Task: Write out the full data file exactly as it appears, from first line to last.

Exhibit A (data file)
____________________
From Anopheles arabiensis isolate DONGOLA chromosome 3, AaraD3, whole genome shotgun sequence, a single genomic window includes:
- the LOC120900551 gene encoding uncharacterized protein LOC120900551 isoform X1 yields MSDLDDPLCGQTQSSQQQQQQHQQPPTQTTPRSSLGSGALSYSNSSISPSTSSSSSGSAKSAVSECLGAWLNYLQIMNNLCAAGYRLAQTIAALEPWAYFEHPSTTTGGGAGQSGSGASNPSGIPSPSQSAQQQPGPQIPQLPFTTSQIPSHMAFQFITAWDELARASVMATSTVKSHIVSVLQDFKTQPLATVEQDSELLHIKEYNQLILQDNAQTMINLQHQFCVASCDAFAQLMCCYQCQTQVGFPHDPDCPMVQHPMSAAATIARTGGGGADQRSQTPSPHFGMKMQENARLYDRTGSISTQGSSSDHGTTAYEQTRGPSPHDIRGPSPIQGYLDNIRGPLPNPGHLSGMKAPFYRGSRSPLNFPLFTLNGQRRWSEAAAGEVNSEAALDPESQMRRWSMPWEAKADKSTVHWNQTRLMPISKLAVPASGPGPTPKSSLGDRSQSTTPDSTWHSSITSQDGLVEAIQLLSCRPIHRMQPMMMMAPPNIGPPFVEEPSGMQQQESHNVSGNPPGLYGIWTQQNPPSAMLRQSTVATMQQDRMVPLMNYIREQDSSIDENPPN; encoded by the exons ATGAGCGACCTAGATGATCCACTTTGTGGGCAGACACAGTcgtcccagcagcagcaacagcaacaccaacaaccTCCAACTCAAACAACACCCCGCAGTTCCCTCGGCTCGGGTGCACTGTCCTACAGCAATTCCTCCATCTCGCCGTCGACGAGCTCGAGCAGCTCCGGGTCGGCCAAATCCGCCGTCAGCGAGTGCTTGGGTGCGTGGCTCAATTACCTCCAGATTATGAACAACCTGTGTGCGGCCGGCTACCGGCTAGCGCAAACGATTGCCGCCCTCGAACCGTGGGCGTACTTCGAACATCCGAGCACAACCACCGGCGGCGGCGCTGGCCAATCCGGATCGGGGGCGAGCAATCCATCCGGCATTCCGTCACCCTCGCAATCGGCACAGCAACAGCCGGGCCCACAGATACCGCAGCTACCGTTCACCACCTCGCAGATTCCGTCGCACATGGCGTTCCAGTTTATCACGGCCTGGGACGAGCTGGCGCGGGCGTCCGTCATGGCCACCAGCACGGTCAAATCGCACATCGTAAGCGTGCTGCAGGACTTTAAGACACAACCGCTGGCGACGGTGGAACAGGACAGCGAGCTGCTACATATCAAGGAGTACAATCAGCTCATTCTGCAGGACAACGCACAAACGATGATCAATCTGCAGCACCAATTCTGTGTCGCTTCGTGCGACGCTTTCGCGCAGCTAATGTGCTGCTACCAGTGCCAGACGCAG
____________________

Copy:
From Anopheles arabiensis isolate DONGOLA chromosome 3, AaraD3, whole genome shotgun sequence, a single genomic window includes:
- the LOC120900551 gene encoding uncharacterized protein LOC120900551 isoform X1 yields MSDLDDPLCGQTQSSQQQQQQHQQPPTQTTPRSSLGSGALSYSNSSISPSTSSSSSGSAKSAVSECLGAWLNYLQIMNNLCAAGYRLAQTIAALEPWAYFEHPSTTTGGGAGQSGSGASNPSGIPSPSQSAQQQPGPQIPQLPFTTSQIPSHMAFQFITAWDELARASVMATSTVKSHIVSVLQDFKTQPLATVEQDSELLHIKEYNQLILQDNAQTMINLQHQFCVASCDAFAQLMCCYQCQTQVGFPHDPDCPMVQHPMSAAATIARTGGGGADQRSQTPSPHFGMKMQENARLYDRTGSISTQGSSSDHGTTAYEQTRGPSPHDIRGPSPIQGYLDNIRGPLPNPGHLSGMKAPFYRGSRSPLNFPLFTLNGQRRWSEAAAGEVNSEAALDPESQMRRWSMPWEAKADKSTVHWNQTRLMPISKLAVPASGPGPTPKSSLGDRSQSTTPDSTWHSSITSQDGLVEAIQLLSCRPIHRMQPMMMMAPPNIGPPFVEEPSGMQQQESHNVSGNPPGLYGIWTQQNPPSAMLRQSTVATMQQDRMVPLMNYIREQDSSIDENPPN; encoded by the exons ATGAGCGACCTAGATGATCCACTTTGTGGGCAGACACAGTcgtcccagcagcagcaacagcaacaccaacaaccTCCAACTCAAACAACACCCCGCAGTTCCCTCGGCTCGGGTGCACTGTCCTACAGCAATTCCTCCATCTCGCCGTCGACGAGCTCGAGCAGCTCCGGGTCGGCCAAATCCGCCGTCAGCGAGTGCTTGGGTGCGTGGCTCAATTACCTCCAGATTATGAACAACCTGTGTGCGGCCGGCTACCGGCTAGCGCAAACGATTGCCGCCCTCGAACCGTGGGCGTACTTCGAACATCCGAGCACAACCACCGGCGGCGGCGCTGGCCAATCCGGATCGGGGGCGAGCAATCCATCCGGCATTCCGTCACCCTCGCAATCGGCACAGCAACAGCCGGGCCCACAGATACCGCAGCTACCGTTCACCACCTCGCAGATTCCGTCGCACATGGCGTTCCAGTTTATCACGGCCTGGGACGAGCTGGCGCGGGCGTCCGTCATGGCCACCAGCACGGTCAAATCGCACATCGTAAGCGTGCTGCAGGACTTTAAGACACAACCGCTGGCGACGGTGGAACAGGACAGCGAGCTGCTACATATCAAGGAGTACAATCAGCTCATTCTGCAGGACAACGCACAAACGATGATCAATCTGCAGCACCAATTCTGTGTCGCTTCGTGCGACGCTTTCGCGCAGCTAATGTGCTGCTACCAGTGCCAGACGCAG